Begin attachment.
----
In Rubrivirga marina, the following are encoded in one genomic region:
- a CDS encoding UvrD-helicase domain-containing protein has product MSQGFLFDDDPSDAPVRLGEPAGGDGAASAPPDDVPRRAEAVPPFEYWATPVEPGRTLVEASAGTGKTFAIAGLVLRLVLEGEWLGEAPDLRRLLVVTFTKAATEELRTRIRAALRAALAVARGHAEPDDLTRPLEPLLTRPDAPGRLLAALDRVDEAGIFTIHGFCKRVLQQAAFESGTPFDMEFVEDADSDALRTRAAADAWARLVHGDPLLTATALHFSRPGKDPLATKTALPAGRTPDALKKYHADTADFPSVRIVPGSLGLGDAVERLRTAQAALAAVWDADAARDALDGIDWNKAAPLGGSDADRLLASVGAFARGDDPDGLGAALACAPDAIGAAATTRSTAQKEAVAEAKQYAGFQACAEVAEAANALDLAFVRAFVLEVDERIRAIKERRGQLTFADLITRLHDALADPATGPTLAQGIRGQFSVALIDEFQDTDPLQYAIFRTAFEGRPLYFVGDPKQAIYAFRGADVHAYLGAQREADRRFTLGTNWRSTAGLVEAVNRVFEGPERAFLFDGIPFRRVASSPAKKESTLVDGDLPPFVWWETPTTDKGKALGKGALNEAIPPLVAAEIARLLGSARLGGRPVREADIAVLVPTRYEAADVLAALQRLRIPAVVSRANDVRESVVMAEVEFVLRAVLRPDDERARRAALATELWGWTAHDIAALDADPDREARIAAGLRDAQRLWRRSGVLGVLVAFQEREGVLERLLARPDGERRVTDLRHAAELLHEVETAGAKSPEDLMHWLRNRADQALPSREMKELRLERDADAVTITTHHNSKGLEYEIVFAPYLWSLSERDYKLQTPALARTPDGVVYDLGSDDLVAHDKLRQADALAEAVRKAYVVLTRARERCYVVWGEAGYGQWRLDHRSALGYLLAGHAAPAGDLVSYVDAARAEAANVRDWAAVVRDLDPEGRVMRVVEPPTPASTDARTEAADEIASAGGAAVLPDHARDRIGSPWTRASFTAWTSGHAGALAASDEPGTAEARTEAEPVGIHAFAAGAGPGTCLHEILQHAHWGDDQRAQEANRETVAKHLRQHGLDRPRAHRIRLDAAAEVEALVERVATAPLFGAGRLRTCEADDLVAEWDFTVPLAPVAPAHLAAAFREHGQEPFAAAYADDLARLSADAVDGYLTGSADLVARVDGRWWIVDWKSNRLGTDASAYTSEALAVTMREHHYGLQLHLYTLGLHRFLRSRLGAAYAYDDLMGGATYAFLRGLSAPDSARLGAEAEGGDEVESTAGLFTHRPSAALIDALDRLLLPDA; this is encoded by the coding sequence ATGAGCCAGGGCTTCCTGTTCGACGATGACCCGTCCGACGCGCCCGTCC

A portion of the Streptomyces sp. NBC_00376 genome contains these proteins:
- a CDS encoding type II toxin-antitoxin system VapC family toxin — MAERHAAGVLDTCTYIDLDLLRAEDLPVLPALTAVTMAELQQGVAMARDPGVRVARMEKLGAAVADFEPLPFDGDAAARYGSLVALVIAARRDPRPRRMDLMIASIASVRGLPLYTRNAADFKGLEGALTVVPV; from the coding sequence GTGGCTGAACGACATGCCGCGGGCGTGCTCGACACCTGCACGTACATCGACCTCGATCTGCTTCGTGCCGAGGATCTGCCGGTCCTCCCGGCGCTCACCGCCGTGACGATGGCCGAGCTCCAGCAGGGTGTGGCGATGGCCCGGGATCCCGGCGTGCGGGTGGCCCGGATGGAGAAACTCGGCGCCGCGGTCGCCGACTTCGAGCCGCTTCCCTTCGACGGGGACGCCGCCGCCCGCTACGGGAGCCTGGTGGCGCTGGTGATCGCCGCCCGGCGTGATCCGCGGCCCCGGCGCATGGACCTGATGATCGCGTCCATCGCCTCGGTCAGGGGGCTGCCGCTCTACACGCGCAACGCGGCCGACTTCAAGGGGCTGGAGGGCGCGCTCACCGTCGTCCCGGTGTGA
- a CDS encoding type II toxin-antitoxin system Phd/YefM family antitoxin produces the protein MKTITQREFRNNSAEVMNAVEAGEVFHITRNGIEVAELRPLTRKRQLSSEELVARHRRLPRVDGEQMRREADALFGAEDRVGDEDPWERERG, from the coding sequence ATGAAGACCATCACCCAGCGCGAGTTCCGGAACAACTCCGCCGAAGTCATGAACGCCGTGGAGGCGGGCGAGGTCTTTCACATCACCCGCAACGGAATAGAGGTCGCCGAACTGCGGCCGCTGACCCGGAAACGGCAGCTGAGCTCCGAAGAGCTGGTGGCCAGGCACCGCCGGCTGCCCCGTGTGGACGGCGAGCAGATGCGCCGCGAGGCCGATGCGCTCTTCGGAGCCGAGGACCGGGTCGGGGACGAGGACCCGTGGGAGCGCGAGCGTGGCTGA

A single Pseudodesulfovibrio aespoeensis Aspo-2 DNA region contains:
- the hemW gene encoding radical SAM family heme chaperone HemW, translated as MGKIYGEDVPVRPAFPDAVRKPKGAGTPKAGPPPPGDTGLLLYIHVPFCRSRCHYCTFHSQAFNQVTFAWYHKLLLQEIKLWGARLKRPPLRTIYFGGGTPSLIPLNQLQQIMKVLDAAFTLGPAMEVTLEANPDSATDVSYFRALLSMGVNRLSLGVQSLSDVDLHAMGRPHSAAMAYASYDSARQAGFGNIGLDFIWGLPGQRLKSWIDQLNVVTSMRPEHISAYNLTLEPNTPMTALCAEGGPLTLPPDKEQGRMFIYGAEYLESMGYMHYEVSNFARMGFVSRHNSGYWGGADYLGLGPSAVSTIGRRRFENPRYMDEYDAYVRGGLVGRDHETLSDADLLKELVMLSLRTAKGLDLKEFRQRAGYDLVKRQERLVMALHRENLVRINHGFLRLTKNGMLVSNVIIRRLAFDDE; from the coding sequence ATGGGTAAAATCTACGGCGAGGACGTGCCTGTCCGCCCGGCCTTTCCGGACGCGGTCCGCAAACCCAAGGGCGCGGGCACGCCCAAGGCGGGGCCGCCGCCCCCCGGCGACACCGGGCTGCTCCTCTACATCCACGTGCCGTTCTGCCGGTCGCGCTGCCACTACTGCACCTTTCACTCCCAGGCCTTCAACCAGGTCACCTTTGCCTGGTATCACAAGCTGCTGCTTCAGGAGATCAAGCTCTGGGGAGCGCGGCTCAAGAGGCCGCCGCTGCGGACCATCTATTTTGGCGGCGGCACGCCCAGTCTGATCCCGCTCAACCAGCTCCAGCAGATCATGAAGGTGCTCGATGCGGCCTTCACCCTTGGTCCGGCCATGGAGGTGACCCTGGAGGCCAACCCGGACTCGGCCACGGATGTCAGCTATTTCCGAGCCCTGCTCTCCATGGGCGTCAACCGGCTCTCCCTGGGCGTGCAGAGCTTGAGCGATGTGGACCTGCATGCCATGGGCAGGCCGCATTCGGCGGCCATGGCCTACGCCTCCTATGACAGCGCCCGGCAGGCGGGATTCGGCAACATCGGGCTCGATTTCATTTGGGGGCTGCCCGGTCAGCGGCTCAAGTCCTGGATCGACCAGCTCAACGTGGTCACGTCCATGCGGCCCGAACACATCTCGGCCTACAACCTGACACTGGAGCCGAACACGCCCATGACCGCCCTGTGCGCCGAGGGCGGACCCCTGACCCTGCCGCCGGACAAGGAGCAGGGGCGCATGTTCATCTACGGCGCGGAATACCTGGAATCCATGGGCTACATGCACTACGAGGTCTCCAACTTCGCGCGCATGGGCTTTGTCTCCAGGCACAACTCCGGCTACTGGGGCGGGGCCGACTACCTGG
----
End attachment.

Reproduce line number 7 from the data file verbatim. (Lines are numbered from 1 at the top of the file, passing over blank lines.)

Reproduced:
- the hemW gene encoding radical SAM family heme chaperone HemW, translated as MGKIYGEDVPVRPAFPDAVRKPKGAGTPKAGPPPPGDTGLLLYIHVPFCRSRCHYCTFHSQAFNQVTFAWYHKLLLQEIKLWGARLKRPPLRTIYFGGGTPSLIPLNQLQQIMKVLDAAFTLGPAMEVTLEANPDSATDVSYFRALLSMGVNRLSLGVQSLSDVDLHAMGRPHSAAMAYASYDSARQAGFGNIGLDFIWGLPGQRLKSWIDQLNVVTSMRPEHISAYNLTLEPNTPMTALCAEGGPLTLPPDKEQGRMFIYGAEYLESMGYMHYEVSNFARMGFVSRHNSGYWGGADYLGLGPSAVSTIGRRRFENPRYMDEYDAYVRGGLVGRDHETLSDADLLKELVMLSLRTAKGLDLKEFRQRAGYDLVKRQERLVMALHRENLVRINHGFLRLTKNGMLVSNVIIRRLAFDDE; from the coding sequence ATGGGTAAAATCTACGGCGAGGACGTGCCTGTCCGCCCGGCCTTTCCGGACGCGGTCCGCAAACCCAAGGGCGCGGGCACGCCCAAGGCGGGGCCGCCGCCCCCCGGCGACACCGGGCTGCTCCTCTACATCCACGTGCCGTTCTGCCGGTCGCGCTGCCACTACTGCACCTTTCACTCCCAGGCCTTCAACCAGGTCACCTTTGCCTGGTATCACAAGCTGCTGCTTCAGGAGATCAAGCTCTGGGGAGCGCGGCTCAAGAGGCCGCCGCTGCGGACCATCTATTTTGGCGGCGGCACGCCCAGTCTGATCCCGCTCAACCAGCTCCAGCAGATCATGAAGGTGCTCGATGCGGCCTTCACCCTTGGTCCGGCCATGGAGGTGACCCTGGAGGCCAACCCGGACTCGGCCACGGATGTCAGCTATTTCCGAGCCCTGCTCTCCATGGGCGTCAACCGGCTCTCCCTGGGCGTGCAGAGCTTGAGCGATGTGGACCTGCATGCCATGGGCAGGCCGCATTCGGCGGCCATGGCCTACGCCTCCTATGACAGCGCCCGGCAGGCGGGATTCGGCAACATCGGGCTCGATTTCATTTGGGGGCTGCCCGGTCAGCGGCTCAAGTCCTGGATCGACCAGCTCAACGTGGTCACGTCCATGCGGCCCGAACACATCTCGGCCTACAACCTGACACTGGAGCCGAACACGCCCATGACCGCCCTGTGCGCCGAGGGCGGACCCCTGACCCTGCCGCCGGACAAGGAGCAGGGGCGCATGTTCATCTACGGCGCGGAATACCTGGAATCCATGGGCTACATGCACTACGAGGTCTCCAACTTCGCGCGCATGGGCTTTGTCTCCAGGCACAACTCCGGCTACTGGGGCGGGGCCGACTACCTGG